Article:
Scam sought prepayment for utilities

Photo by Chad Koenen
A phone scam was reported last week that involved unsolicited calls for Henning Public Utility customers. As part of the scam, residents were told they could get a discount on their utilities by prepaying their bill.

By Chad Koenen


A new scam had a local twist to it as Henning Public Utility customers were targeted by scammers last week. 

Henning Police Chief Mike Helle said a phone scam offered a discount to Henning utility customers if they prepaid their bill over the phone. 

“They could save money by putting money down early,” said Helle.

The Henning Police Department received at least five phone calls, mostly on March 1, from residents who said they received a similar phone scam. Helle said the City of Henning does not offer a discount for prepaying utilities over the phone.

“The caller said they are with the City of Henning with the utilities,” said Helle. “The guy was really convincing on the phone, which they all are.”

What made the scam even more believable was that the phone number originated from a local 218 area code. Helle said this was a computer generated number and several people did take advantage of the unsolicited scam by giving out their debit or credit card information out over the phone. 

Helle said the best rule of thumb is to not make payments over the phone, especially when the call is unsolicited. Those who fell victim to the scam could be out of money if the scammer was able to withdraw money before the scam was reported, however, people who realize they may have fallen victim to a scam should contact their bank and the authorities immediately. Steps can be taken to limit the amount of money scammers can withdraw from an account and also help authorities look for similarities in potential scams.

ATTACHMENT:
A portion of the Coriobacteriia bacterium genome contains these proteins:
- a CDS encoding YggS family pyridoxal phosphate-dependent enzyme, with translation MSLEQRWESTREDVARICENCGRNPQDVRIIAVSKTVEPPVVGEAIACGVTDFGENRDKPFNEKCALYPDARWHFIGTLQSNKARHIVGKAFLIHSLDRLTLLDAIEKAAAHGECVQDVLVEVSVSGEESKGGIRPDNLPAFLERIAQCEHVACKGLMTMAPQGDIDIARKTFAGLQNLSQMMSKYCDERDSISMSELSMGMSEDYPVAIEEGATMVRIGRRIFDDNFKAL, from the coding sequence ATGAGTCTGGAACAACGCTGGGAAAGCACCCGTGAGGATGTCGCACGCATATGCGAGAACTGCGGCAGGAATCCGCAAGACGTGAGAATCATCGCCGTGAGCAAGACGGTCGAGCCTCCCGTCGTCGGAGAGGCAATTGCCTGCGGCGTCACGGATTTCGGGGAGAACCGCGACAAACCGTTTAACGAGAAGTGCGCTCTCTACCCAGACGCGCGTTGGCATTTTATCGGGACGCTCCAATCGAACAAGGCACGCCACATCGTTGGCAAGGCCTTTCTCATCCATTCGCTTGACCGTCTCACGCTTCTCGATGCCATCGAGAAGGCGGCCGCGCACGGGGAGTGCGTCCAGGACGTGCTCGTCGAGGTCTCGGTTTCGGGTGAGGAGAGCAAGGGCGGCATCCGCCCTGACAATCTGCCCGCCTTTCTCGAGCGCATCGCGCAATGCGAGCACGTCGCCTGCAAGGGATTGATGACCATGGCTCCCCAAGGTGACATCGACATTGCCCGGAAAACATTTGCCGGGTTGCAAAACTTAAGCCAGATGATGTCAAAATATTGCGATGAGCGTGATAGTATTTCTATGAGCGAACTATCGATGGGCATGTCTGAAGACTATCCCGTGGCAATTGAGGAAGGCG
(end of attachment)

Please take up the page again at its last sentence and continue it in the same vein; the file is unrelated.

“If you give them your number, notify the bank so they can flag it as fraudulent,” said Helle. “You probably will need to get a new debit card, but at least you won’t be out thousands (of dollars).”

Since many scammers are getting creative in how they approach people over the phone, Helle said the best rule of thumb is if an offer seems too good to be true, it probably is a scam. In those circumstances the person is best served to hang up the phone and not give out any personal information over the phone. 

If a person had a question about a phone call they received, Helle suggested the person call the correct phone number for the city or agency. Since scammers can temporarily create computer generated phone numbers, calling back the number on the other line could simply result in another conversation with the scammers.

“Don’t call that number back. Call the right number back and check,” said Helle.

Anyone who thinks they may have fallen victim to a scam should contact the Henning Police Department or local authorities.